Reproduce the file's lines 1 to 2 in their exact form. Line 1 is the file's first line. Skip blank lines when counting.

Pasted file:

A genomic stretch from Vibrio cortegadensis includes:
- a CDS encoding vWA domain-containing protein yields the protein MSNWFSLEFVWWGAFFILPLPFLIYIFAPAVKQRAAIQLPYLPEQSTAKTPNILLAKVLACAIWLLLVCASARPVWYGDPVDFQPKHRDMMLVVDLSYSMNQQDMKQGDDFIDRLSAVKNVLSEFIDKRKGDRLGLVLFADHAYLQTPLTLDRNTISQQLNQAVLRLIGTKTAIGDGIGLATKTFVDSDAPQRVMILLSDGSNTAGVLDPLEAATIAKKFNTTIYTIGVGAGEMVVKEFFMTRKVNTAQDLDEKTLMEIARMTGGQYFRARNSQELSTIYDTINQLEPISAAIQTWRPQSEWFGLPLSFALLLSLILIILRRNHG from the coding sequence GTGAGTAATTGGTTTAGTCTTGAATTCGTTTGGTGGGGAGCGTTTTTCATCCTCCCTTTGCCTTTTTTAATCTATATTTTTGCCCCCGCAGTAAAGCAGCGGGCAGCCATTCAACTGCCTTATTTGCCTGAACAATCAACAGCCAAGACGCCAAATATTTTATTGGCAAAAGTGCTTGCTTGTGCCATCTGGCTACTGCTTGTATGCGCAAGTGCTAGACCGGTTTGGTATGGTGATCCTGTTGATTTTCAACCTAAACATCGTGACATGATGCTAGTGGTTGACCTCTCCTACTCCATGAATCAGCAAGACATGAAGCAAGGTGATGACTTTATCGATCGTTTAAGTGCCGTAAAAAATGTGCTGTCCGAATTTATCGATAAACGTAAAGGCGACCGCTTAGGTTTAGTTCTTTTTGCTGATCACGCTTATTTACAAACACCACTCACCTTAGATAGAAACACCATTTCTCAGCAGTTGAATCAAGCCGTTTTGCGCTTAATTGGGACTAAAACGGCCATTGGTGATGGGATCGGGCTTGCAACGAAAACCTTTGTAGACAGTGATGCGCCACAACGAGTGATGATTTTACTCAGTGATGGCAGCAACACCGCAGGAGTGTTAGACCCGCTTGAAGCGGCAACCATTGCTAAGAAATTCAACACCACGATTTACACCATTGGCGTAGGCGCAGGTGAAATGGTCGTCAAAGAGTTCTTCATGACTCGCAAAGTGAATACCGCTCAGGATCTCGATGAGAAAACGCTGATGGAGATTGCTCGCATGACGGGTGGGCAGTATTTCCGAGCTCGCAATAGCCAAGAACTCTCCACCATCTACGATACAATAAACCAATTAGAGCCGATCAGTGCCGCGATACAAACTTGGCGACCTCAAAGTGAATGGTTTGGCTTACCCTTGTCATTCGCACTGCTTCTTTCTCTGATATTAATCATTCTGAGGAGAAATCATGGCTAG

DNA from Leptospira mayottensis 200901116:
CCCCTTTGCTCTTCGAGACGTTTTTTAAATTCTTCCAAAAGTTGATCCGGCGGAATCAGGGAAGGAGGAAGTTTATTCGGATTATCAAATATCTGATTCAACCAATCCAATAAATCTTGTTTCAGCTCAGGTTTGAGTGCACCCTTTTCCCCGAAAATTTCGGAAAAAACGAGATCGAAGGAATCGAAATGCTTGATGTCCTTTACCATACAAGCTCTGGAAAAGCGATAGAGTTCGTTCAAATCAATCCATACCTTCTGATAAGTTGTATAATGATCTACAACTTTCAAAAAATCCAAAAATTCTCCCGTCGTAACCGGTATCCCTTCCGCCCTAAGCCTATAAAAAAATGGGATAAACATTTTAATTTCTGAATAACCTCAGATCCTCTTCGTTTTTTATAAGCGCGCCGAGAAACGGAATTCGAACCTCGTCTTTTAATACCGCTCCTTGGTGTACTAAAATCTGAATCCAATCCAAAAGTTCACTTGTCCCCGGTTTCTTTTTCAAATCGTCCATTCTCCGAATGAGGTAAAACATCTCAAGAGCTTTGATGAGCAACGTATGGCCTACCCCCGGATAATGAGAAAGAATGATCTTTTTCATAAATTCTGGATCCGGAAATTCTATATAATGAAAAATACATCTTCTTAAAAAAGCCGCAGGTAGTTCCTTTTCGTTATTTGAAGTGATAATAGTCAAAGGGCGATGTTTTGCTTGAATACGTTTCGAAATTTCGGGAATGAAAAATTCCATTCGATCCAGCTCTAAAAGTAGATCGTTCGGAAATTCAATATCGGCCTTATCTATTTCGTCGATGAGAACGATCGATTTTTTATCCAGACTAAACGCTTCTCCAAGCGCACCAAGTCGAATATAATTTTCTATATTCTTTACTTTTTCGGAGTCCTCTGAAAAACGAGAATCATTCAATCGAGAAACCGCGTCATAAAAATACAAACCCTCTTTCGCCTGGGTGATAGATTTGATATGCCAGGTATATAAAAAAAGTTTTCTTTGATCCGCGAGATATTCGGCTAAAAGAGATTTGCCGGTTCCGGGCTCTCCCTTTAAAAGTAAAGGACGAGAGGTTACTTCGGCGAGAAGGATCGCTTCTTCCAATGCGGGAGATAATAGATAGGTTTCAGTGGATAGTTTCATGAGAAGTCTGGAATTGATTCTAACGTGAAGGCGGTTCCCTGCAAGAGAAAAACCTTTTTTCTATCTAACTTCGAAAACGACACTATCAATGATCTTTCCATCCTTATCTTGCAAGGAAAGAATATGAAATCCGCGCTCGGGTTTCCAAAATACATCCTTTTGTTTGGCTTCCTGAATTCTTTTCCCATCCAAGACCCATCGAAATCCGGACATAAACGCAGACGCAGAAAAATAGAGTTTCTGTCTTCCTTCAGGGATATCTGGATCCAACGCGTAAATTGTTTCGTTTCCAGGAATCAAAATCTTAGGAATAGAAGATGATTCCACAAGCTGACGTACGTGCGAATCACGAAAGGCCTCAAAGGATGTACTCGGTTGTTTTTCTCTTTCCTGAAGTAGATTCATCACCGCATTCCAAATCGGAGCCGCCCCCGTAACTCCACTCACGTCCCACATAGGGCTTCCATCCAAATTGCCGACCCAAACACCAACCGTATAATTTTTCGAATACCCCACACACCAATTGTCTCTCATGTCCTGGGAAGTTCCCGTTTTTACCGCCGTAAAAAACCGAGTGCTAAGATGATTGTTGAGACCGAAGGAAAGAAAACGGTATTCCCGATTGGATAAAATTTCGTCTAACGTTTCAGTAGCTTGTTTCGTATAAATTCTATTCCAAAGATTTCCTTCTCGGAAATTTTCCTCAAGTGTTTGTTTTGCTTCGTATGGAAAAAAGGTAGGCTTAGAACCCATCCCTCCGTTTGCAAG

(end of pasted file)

A genomic stretch from Vibrio cortegadensis includes:
- a CDS encoding vWA domain-containing protein yields the protein MSNWFSLEFVWWGAFFILPLPFLIYIFAPAVKQRAAIQLPYLPEQSTAKTPNILLAKVLACAIWLLLVCASARPVWYGDPVDFQPKHRDMMLVVDLSYSMNQQDMKQGDDFIDRLSAVKNVLSEFIDKRKGDRLGLVLFADHAYLQTPLTLDRNTISQQLNQAVLRLIGTKTAIGDGIGLATKTFVDSDAPQRVMILLSDGSNTAGVLDPLEAATIAKKFNTTIYTIGVGAGEMVVKEFFMTRKVNTAQDLDEKTLMEIARMTGGQYFRARNSQELSTIYDTINQLEPISAAIQTWRPQSEWFGLPLSFALLLSLILIILRRNHG from the coding sequence GTGAGTAATTGGTTTAGTCTTGAATTCGTTTGGTGGGGAGCGTTTTTCATCCTCCCTTTGCCTTTTTTAATCTATATTTTTGCCCCCGCAGTAAAGCAGCGGGCAGCCATTCAACTGCCTTATTTGCCTGAACAATCAACAGCCAAGACGCCAAATATTTTATTGGCAAAAGTGCTTGCTTGTGCCATCTGGCTACTGCTTGTATGCGCAAGTGCTAGACCGGTTTGGTATGGTGATCCTGTTGATTTTCAACCTAAACATCGTGACATGATGCTAGTGGTTGACCTCTCCTACTCCATGAATCAGCAAGACATGAAGCAAGGTGATGACTTTATCGATCGTTTAAGTGCCGTAAAAAATGTGCTGTCCGAATTTATCGATAAACGTAAAGGCGACCGCTTAGGTTTAGTTCTTTTTGCTGATCACGCTTATTTACAAACACCACTCACCTTAGATAGAAACACCATTTCTCAGCAGTTGAATCAAGCCGTTTTGCGCTTAATTGGGACTAAAACGGCCATTGGTGATGGGATCGGGCTTGCAACGAAAACCTTTGTAGACAGTGATGCGCCACAACGAGTGATGATTTTACTCAGTGATGGCAGCAACACCGCAGGAGTGTTAGACCCGCTTGAAGCGGCAACCATTGCTAAGAAATTCAACACCACGATTTACACCATTGGCGTAGGCGCAGGTGAAATGGTCGTCAAAGAGTTCTTCATGACTCGCAAAGTGAATACCGCTCAGGATCTCGATGAGAAAACGCTGATGGAGATTGCTCGCATGACGGGTGGGCAGTATTTCCGAGCTCGCAATAGCCAAGAACTCTCCACCATCTACGATACAATAAACCAATTAGAGCCGATCAGTGCCGCGATACAAACTTGGCGACCTCAAAGTGAATGGTTTGGCTTACCCTTGTCATTCGCACTGCTTCTTTCTCTGATATTAATCATTCTGAGGAGAAATCATGGCTAG